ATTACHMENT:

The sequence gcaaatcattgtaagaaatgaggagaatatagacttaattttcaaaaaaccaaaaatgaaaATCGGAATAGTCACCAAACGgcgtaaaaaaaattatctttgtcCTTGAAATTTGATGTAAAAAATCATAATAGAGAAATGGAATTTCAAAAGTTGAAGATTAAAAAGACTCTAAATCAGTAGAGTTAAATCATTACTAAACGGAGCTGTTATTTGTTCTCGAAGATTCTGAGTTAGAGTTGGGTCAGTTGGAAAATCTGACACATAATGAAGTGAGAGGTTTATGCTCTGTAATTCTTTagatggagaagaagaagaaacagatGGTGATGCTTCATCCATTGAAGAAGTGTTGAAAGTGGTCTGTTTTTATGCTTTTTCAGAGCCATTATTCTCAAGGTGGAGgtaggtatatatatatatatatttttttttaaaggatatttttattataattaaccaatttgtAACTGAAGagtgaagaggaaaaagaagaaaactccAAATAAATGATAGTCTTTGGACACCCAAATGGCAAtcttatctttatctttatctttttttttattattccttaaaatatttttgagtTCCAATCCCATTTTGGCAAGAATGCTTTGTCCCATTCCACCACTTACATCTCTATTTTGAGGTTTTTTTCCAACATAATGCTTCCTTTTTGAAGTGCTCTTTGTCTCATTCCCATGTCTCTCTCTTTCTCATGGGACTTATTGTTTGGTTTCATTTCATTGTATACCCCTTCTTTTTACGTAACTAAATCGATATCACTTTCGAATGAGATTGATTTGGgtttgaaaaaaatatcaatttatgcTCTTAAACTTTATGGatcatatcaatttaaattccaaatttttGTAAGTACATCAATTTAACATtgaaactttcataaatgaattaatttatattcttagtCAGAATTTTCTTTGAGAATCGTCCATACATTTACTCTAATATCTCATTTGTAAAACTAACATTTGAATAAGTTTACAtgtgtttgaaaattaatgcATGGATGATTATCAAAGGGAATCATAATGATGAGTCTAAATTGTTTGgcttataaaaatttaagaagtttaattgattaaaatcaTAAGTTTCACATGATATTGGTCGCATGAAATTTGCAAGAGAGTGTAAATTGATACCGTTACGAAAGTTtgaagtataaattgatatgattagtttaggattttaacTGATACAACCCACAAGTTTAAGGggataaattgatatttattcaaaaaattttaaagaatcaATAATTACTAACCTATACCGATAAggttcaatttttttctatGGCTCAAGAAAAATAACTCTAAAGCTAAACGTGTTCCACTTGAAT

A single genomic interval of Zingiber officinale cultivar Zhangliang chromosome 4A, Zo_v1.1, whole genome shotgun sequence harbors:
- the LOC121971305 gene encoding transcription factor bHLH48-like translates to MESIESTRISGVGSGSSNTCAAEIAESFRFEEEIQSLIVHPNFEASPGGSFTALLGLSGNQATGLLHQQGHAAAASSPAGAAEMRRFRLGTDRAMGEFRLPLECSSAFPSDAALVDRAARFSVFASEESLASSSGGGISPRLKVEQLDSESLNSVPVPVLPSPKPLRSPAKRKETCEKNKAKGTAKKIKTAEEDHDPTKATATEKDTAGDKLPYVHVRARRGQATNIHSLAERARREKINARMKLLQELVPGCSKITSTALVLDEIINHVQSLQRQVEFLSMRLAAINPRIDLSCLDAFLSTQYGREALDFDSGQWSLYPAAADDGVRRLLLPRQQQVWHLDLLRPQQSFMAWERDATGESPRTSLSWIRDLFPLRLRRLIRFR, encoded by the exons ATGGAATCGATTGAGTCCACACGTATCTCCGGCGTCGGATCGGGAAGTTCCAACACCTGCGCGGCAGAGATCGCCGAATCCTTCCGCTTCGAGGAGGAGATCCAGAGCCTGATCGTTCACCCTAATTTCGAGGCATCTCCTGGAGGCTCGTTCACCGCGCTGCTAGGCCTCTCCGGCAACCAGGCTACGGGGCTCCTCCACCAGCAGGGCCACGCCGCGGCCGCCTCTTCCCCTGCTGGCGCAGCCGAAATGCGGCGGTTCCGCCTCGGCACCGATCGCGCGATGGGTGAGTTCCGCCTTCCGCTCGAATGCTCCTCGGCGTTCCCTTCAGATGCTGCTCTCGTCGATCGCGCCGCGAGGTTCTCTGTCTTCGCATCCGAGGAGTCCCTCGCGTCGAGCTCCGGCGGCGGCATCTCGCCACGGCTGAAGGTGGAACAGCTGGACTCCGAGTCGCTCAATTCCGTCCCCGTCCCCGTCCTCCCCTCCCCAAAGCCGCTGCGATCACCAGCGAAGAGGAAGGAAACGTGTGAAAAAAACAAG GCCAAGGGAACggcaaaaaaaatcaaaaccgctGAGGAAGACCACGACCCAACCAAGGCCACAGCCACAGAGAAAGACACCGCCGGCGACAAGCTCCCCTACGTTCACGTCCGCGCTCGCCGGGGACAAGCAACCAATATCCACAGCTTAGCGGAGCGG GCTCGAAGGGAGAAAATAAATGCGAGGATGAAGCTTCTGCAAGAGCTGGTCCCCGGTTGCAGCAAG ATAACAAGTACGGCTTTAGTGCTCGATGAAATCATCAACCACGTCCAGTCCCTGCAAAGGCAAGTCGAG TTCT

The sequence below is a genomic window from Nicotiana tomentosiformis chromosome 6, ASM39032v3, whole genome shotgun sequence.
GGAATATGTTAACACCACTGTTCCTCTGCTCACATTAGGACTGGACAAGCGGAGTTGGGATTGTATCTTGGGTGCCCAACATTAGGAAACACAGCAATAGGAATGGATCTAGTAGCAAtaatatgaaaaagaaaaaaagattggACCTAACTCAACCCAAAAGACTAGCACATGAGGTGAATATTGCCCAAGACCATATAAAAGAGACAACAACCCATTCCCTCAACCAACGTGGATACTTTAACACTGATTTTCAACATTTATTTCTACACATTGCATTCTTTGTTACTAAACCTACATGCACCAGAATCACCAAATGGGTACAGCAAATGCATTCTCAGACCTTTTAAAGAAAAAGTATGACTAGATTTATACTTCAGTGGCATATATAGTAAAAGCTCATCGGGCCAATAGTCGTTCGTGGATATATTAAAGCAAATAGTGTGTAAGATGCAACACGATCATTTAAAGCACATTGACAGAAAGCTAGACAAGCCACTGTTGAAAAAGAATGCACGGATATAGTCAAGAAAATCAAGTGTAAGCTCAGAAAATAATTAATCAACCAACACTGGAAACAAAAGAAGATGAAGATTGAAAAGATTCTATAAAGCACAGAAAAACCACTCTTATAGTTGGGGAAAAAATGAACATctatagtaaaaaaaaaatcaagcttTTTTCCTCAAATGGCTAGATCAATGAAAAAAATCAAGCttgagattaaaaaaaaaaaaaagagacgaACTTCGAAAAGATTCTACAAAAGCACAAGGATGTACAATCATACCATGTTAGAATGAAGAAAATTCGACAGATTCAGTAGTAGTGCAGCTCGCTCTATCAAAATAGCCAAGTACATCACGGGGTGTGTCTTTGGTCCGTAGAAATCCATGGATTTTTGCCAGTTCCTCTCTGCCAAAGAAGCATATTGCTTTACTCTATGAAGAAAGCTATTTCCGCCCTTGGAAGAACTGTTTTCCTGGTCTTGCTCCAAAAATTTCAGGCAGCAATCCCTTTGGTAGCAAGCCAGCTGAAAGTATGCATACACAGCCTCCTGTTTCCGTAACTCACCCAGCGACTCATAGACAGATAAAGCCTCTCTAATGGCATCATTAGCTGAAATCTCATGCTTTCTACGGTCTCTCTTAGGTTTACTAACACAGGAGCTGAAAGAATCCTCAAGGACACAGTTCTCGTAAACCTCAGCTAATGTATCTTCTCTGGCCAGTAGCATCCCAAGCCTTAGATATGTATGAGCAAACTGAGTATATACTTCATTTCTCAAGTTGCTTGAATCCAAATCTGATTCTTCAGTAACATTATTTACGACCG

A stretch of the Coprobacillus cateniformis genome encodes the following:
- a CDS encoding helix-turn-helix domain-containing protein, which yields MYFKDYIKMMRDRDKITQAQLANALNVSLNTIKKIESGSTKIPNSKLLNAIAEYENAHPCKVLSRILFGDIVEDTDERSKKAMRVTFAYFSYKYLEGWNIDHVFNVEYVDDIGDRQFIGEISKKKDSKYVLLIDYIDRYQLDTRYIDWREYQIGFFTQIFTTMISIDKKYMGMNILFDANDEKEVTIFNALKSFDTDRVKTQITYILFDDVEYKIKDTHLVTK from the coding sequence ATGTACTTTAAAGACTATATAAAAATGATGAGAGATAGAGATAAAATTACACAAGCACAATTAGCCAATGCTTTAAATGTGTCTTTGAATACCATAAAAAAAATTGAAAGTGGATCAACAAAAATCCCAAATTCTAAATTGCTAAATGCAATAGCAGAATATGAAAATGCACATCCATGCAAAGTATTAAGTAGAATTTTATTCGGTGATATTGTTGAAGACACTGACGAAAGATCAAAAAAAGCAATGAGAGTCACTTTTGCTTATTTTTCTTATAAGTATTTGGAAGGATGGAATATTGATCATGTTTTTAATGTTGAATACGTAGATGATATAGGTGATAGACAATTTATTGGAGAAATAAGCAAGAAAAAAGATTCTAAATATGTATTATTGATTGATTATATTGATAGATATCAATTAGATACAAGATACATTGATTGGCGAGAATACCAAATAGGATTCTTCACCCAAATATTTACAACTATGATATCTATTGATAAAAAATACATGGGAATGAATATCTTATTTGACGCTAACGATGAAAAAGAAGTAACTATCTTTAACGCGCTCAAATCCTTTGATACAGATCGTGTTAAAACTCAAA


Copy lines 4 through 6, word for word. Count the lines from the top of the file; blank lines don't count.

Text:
The sequence below is a genomic window from Nicotiana tomentosiformis chromosome 6, ASM39032v3, whole genome shotgun sequence.
GGAATATGTTAACACCACTGTTCCTCTGCTCACATTAGGACTGGACAAGCGGAGTTGGGATTGTATCTTGGGTGCCCAACATTAGGAAACACAGCAATAGGAATGGATCTAGTAGCAAtaatatgaaaaagaaaaaaagattggACCTAACTCAACCCAAAAGACTAGCACATGAGGTGAATATTGCCCAAGACCATATAAAAGAGACAACAACCCATTCCCTCAACCAACGTGGATACTTTAACACTGATTTTCAACATTTATTTCTACACATTGCATTCTTTGTTACTAAACCTACATGCACCAGAATCACCAAATGGGTACAGCAAATGCATTCTCAGACCTTTTAAAGAAAAAGTATGACTAGATTTATACTTCAGTGGCATATATAGTAAAAGCTCATCGGGCCAATAGTCGTTCGTGGATATATTAAAGCAAATAGTGTGTAAGATGCAACACGATCATTTAAAGCACATTGACAGAAAGCTAGACAAGCCACTGTTGAAAAAGAATGCACGGATATAGTCAAGAAAATCAAGTGTAAGCTCAGAAAATAATTAATCAACCAACACTGGAAACAAAAGAAGATGAAGATTGAAAAGATTCTATAAAGCACAGAAAAACCACTCTTATAGTTGGGGAAAAAATGAACATctatagtaaaaaaaaaatcaagcttTTTTCCTCAAATGGCTAGATCAATGAAAAAAATCAAGCttgagattaaaaaaaaaaaaaagagacgaACTTCGAAAAGATTCTACAAAAGCACAAGGATGTACAATCATACCATGTTAGAATGAAGAAAATTCGACAGATTCAGTAGTAGTGCAGCTCGCTCTATCAAAATAGCCAAGTACATCACGGGGTGTGTCTTTGGTCCGTAGAAATCCATGGATTTTTGCCAGTTCCTCTCTGCCAAAGAAGCATATTGCTTTACTCTATGAAGAAAGCTATTTCCGCCCTTGGAAGAACTGTTTTCCTGGTCTTGCTCCAAAAATTTCAGGCAGCAATCCCTTTGGTAGCAAGCCAGCTGAAAGTATGCATACACAGCCTCCTGTTTCCGTAACTCACCCAGCGACTCATAGACAGATAAAGCCTCTCTAATGGCATCATTAGCTGAAATCTCATGCTTTCTACGGTCTCTCTTAGGTTTACTAACACAGGAGCTGAAAGAATCCTCAAGGACACAGTTCTCGTAAACCTCAGCTAATGTATCTTCTCTGGCCAGTAGCATCCCAAGCCTTAGATATGTATGAGCAAACTGAGTATATACTTCATTTCTCAAGTTGCTTGAATCCAAATCTGATTCTTCAGTAACATTATTTACGACCG

A stretch of the Coprobacillus cateniformis genome encodes the following: